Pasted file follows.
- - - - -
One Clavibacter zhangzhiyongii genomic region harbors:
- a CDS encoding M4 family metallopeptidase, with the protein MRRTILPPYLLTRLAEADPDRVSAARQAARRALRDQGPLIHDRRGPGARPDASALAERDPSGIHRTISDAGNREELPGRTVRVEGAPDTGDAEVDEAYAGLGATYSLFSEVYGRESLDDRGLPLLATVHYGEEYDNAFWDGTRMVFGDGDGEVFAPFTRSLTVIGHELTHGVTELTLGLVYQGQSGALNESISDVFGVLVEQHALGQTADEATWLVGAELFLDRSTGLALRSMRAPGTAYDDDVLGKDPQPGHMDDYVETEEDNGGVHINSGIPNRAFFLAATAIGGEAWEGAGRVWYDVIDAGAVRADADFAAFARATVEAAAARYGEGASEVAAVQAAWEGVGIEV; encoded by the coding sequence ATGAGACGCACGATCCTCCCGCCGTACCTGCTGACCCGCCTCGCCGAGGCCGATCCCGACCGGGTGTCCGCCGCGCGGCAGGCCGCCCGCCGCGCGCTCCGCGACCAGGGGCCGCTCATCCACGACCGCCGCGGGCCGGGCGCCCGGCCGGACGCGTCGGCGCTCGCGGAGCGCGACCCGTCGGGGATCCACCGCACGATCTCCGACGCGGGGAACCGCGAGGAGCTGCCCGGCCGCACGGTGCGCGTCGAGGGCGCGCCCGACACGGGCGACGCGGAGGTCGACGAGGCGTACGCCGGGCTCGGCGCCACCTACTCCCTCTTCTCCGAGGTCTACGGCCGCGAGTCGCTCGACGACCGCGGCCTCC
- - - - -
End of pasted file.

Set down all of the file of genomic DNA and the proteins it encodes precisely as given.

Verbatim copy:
One Clavibacter zhangzhiyongii genomic region harbors:
- a CDS encoding M4 family metallopeptidase, with the protein MRRTILPPYLLTRLAEADPDRVSAARQAARRALRDQGPLIHDRRGPGARPDASALAERDPSGIHRTISDAGNREELPGRTVRVEGAPDTGDAEVDEAYAGLGATYSLFSEVYGRESLDDRGLPLLATVHYGEEYDNAFWDGTRMVFGDGDGEVFAPFTRSLTVIGHELTHGVTELTLGLVYQGQSGALNESISDVFGVLVEQHALGQTADEATWLVGAELFLDRSTGLALRSMRAPGTAYDDDVLGKDPQPGHMDDYVETEEDNGGVHINSGIPNRAFFLAATAIGGEAWEGAGRVWYDVIDAGAVRADADFAAFARATVEAAAARYGEGASEVAAVQAAWEGVGIEV; encoded by the coding sequence ATGAGACGCACGATCCTCCCGCCGTACCTGCTGACCCGCCTCGCCGAGGCCGATCCCGACCGGGTGTCCGCCGCGCGGCAGGCCGCCCGCCGCGCGCTCCGCGACCAGGGGCCGCTCATCCACGACCGCCGCGGGCCGGGCGCCCGGCCGGACGCGTCGGCGCTCGCGGAGCGCGACCCGTCGGGGATCCACCGCACGATCTCCGACGCGGGGAACCGCGAGGAGCTGCCCGGCCGCACGGTGCGCGTCGAGGGCGCGCCCGACACGGGCGACGCGGAGGTCGACGAGGCGTACGCCGGGCTCGGCGCCACCTACTCCCTCTTCTCCGAGGTCTACGGCCGCGAGTCGCTCGACGACCGCGGCCTCC